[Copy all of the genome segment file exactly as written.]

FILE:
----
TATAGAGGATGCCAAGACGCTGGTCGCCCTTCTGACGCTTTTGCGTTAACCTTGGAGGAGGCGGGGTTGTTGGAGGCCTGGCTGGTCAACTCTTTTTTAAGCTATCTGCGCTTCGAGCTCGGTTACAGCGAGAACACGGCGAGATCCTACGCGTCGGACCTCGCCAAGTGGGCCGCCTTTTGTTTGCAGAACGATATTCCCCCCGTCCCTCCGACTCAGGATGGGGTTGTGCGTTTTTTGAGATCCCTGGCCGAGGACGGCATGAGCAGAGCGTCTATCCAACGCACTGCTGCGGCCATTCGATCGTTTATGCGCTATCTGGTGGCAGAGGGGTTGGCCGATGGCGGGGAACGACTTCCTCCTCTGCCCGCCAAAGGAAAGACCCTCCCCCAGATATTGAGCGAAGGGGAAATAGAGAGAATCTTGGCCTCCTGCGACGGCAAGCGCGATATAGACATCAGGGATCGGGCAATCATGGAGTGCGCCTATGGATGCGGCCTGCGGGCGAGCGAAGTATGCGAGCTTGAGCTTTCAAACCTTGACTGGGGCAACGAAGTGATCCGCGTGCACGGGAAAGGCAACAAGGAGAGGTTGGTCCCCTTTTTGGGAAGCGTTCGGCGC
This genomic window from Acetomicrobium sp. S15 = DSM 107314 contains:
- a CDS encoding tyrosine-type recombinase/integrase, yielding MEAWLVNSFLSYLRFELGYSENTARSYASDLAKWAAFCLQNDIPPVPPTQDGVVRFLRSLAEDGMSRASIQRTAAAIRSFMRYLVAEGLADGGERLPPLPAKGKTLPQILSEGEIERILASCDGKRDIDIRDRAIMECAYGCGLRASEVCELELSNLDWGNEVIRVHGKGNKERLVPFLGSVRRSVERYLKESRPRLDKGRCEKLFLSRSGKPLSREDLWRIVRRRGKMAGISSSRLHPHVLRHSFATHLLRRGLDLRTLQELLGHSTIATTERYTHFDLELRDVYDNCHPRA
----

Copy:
TATAGAGGATGCCAAGACGCTGGTCGCCCTTCTGACGCTTTTGCGTTAACCTTGGAGGAGGCGGGGTTGTTGGAGGCCTGGCTGGTCAACTCTTTTTTAAGCTATCTGCGCTTCGAGCTCGGTTACAGCGAGAACACGGCGAGATCCTACGCGTCGGACCTCGCCAAGTGGGCCGCCTTTTGTTTGCAGAACGATATTCCCCCCGTCCCTCCGACTCAGGATGGGGTTGTGCGTTTTTTGAGATCCCTGGCCGAGGACGGCATGAGCAGAGCGTCTATCCAACGCACTGCTGCGGCCATTCGATCGTTTATGCGCTATCTGGTGGCAGAGGGGTTGGCCGATGGCGGGGAACGACTTCCTCCTCTGCCCGCCAAAGGAAAGACCCTCCCCCAGATATTGAGCGAAGGGGAAATAGAGAGAATCTTGGCCTCCTGCGACGGCAAGCGCGATATAGACATCAGGGATCGGGCAATCATGGAGTGCGCCTATGGATGCGGCCTGCGGGCGAGCGAAGTATGCGAGCTTGAGCTTTCAAACCTTGACTGGGGCAACGAAGTGATCCGCGTGCACGGGAAAGGCAACAAGGAGAGGTTGGTCCCCTTTTTGGGAAGCGTTCGGCGC
This genomic window from Acetomicrobium sp. S15 = DSM 107314 contains:
- a CDS encoding tyrosine-type recombinase/integrase, yielding MEAWLVNSFLSYLRFELGYSENTARSYASDLAKWAAFCLQNDIPPVPPTQDGVVRFLRSLAEDGMSRASIQRTAAAIRSFMRYLVAEGLADGGERLPPLPAKGKTLPQILSEGEIERILASCDGKRDIDIRDRAIMECAYGCGLRASEVCELELSNLDWGNEVIRVHGKGNKERLVPFLGSVRRSVERYLKESRPRLDKGRCEKLFLSRSGKPLSREDLWRIVRRRGKMAGISSSRLHPHVLRHSFATHLLRRGLDLRTLQELLGHSTIATTERYTHFDLELRDVYDNCHPRA